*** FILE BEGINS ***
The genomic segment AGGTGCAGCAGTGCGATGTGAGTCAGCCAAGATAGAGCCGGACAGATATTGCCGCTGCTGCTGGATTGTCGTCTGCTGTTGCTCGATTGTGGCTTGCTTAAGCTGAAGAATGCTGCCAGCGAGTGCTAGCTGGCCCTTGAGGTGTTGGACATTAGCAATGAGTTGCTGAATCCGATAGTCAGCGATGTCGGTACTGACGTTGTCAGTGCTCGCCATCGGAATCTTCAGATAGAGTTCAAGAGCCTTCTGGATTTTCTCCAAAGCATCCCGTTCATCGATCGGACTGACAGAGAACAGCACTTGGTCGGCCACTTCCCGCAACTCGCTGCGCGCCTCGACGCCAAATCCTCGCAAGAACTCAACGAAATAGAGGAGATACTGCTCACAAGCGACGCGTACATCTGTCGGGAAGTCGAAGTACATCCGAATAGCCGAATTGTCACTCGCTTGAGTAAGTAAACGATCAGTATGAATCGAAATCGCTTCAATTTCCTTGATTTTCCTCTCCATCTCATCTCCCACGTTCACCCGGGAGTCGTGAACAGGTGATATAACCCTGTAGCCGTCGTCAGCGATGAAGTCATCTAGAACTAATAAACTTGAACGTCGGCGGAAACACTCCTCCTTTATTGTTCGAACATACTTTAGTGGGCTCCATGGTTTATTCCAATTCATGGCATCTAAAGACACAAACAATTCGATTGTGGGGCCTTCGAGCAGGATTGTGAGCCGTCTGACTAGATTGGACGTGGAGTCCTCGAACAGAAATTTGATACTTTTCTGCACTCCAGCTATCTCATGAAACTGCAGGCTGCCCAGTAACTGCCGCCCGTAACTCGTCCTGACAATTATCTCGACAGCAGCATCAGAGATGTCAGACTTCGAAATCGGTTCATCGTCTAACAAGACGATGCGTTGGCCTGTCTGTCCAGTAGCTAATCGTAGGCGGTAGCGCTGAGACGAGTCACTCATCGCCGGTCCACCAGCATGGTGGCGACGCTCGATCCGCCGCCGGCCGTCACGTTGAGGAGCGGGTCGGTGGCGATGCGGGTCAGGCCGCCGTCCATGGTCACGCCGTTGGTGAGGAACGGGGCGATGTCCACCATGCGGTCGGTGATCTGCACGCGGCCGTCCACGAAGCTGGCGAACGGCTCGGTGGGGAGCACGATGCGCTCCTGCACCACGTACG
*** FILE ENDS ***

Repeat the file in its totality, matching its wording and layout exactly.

The genomic segment AGGTGCAGCAGTGCGATGTGAGTCAGCCAAGATAGAGCCGGACAGATATTGCCGCTGCTGCTGGATTGTCGTCTGCTGTTGCTCGATTGTGGCTTGCTTAAGCTGAAGAATGCTGCCAGCGAGTGCTAGCTGGCCCTTGAGGTGTTGGACATTAGCAATGAGTTGCTGAATCCGATAGTCAGCGATGTCGGTACTGACGTTGTCAGTGCTCGCCATCGGAATCTTCAGATAGAGTTCAAGAGCCTTCTGGATTTTCTCCAAAGCATCCCGTTCATCGATCGGACTGACAGAGAACAGCACTTGGTCGGCCACTTCCCGCAACTCGCTGCGCGCCTCGACGCCAAATCCTCGCAAGAACTCAACGAAATAGAGGAGATACTGCTCACAAGCGACGCGTACATCTGTCGGGAAGTCGAAGTACATCCGAATAGCCGAATTGTCACTCGCTTGAGTAAGTAAACGATCAGTATGAATCGAAATCGCTTCAATTTCCTTGATTTTCCTCTCCATCTCATCTCCCACGTTCACCCGGGAGTCGTGAACAGGTGATATAACCCTGTAGCCGTCGTCAGCGATGAAGTCATCTAGAACTAATAAACTTGAACGTCGGCGGAAACACTCCTCCTTTATTGTTCGAACATACTTTAGTGGGCTCCATGGTTTATTCCAATTCATGGCATCTAAAGACACAAACAATTCGATTGTGGGGCCTTCGAGCAGGATTGTGAGCCGTCTGACTAGATTGGACGTGGAGTCCTCGAACAGAAATTTGATACTTTTCTGCACTCCAGCTATCTCATGAAACTGCAGGCTGCCCAGTAACTGCCGCCCGTAACTCGTCCTGACAATTATCTCGACAGCAGCATCAGAGATGTCAGACTTCGAAATCGGTTCATCGTCTAACAAGACGATGCGTTGGCCTGTCTGTCCAGTAGCTAATCGTAGGCGGTAGCGCTGAGACGAGTCACTCATCGCCGGTCCACCAGCATGGTGGCGACGCTCGATCCGCCGCCGGCCGTCACGTTGAGGAGCGGGTCGGTGGCGATGCGGGTCAGGCCGCCGTCCATGGTCACGCCGTTGGTGAGGAACGGGGCGATGTCCACCATGCGGTCGGTGATCTGCACGCGGCCGTCCACGAAGCTGGCGAACGGCTCGGTGGGGAGCACGATGCGCTCCTGCACCACGTACG